Skip Navigation Archive: U.S. Department of Health and Human Services
Archive: Agency for Healthcare Research Quality
Archive print banner

Sports Injuries and Motor Vehicle Accidents Dominate Medical Expenses for Injuries

This information is for reference purposes only. It was current when produced and may now be outdated. Archive material is no longer maintained, and some links may not work. Persons with disabilities having difficulty accessing this information should contact us at: Let us know the nature of the problem, the Web address of what you want, and your contact information.

Please go to for current information.

AHRQ News and Numbers

Release date: September 6, 2005

Injuries resulting from participating in sports accounted for roughly a fifth of the roughly $73 billion spent in the United States in 2002 for medical treatment of accidental or intentional injuries, according to a nationwide survey by the Federal Agency for Healthcare Research and Quality.

  • AHRQ's Medical Expenditure Panel Survey (MEPS) found that approximately 5.1 million persons received medical care for sports injuries which occurred the year of the survey or earlier.
    • These statistics are for persons who had expenses for injury-related medical care.
    • They do not include people in nursing homes, the armed forces, or other institutions.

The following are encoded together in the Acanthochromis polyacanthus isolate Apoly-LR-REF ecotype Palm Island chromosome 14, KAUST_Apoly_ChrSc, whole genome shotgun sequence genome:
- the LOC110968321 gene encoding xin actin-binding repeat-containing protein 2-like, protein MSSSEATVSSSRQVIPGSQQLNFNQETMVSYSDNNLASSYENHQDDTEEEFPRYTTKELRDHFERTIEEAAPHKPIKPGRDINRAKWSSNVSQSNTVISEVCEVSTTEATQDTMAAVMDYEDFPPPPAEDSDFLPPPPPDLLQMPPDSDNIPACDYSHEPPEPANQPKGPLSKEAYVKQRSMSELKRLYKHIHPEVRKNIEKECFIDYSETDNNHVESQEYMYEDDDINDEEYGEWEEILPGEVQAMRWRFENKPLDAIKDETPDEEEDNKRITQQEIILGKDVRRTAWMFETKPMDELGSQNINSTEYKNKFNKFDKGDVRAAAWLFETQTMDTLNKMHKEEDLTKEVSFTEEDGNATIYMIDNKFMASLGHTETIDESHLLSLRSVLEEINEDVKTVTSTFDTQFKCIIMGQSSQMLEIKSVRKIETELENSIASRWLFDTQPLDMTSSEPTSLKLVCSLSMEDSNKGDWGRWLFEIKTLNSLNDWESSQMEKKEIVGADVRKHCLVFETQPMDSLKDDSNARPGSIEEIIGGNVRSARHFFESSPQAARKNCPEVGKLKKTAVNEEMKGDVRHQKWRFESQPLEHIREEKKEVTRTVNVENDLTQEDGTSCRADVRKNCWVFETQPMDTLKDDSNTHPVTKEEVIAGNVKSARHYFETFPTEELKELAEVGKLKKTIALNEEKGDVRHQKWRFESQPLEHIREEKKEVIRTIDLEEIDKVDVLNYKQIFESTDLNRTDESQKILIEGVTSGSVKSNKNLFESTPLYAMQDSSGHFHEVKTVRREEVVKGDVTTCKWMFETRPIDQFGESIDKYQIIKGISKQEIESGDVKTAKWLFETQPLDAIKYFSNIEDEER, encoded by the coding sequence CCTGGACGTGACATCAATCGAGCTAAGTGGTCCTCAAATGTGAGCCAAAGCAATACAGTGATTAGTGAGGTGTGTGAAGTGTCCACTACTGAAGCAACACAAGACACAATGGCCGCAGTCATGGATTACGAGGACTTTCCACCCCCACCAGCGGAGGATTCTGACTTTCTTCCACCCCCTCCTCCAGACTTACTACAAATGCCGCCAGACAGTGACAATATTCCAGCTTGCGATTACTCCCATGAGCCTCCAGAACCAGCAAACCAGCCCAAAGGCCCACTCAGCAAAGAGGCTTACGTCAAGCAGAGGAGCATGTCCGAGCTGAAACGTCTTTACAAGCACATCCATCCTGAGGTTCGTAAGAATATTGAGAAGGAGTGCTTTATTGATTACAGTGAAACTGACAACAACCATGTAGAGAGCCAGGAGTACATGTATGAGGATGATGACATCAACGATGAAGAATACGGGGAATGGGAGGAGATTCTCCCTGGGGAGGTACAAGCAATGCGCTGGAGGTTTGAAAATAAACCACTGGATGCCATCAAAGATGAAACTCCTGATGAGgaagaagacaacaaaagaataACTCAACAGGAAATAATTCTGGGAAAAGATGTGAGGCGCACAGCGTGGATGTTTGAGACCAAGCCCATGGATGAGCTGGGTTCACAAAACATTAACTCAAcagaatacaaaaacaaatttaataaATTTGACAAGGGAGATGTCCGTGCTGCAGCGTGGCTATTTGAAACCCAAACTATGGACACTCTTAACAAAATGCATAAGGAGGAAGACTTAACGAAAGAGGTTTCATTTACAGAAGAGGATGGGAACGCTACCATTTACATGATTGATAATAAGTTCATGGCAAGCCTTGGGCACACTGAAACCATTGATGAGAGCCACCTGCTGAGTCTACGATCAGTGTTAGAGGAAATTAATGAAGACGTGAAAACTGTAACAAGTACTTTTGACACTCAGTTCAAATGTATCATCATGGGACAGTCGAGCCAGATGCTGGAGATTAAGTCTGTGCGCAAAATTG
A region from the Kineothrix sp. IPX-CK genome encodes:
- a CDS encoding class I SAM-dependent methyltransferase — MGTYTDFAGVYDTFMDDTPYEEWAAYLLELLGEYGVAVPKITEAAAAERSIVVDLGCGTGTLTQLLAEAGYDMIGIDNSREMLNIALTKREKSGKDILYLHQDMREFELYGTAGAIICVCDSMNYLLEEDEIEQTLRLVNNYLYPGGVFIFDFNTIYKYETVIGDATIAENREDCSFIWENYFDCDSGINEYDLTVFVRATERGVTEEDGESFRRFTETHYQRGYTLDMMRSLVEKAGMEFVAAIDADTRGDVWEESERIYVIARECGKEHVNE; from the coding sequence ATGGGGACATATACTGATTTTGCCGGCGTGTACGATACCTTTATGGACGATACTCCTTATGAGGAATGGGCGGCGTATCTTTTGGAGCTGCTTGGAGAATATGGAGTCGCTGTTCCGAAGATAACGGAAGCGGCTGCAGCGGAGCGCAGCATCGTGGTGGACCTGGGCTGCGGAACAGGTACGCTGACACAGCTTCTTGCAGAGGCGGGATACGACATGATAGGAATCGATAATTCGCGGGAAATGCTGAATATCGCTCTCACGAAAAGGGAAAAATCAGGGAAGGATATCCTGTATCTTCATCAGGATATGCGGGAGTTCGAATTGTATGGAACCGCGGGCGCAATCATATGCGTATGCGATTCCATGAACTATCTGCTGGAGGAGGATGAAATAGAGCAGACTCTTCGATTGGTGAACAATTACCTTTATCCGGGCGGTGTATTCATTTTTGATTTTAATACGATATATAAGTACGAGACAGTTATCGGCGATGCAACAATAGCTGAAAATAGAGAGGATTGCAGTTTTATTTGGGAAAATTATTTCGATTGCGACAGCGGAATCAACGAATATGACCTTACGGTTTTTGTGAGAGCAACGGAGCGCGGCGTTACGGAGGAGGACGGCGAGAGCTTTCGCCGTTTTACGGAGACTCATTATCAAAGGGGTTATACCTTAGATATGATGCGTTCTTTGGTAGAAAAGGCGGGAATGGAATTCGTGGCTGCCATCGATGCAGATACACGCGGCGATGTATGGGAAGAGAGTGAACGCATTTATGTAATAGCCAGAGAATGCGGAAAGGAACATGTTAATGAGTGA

• These findings exclude dental care and other miscellaneous expenses.
  • Motor vehicle accidents accounted for a larger share of injury-related medical expenses—37 percent or roughly $27 billion. Approximately 7 million Americans received medical care for motor vehicle accident injuries in 2002.
  • An estimated 12 million Americans were treated for falls. This accounted for roughly 7 percent of total medical spending on injuries, or about $5 billion.
  • The approximately one-third of injury-related medical expenses remaining included care for weapon injuries, poisonings, burns, and boating and other water-related accidents. About 17 million individuals were treated for these types of injuries.
  • MEPS also found that Workers' Compensation programs paid about one-tenth of all the money spent in 2002 to treat new or old injuries—approximately $7 billion.
  • Injury-related medical care accounted for roughly 57 percent of all payments made by Worker's Compensation programs in 2002.

This AHRQ News and Numbers is based largely on information in Statistical Brief No. 93: Health Expenditures for Injury-Related Conditions, 2002, available on MEPS Web site at [PDF Help].


The information on this page is archived and provided for reference purposes only.


AHRQ Advancing Excellence in Health Care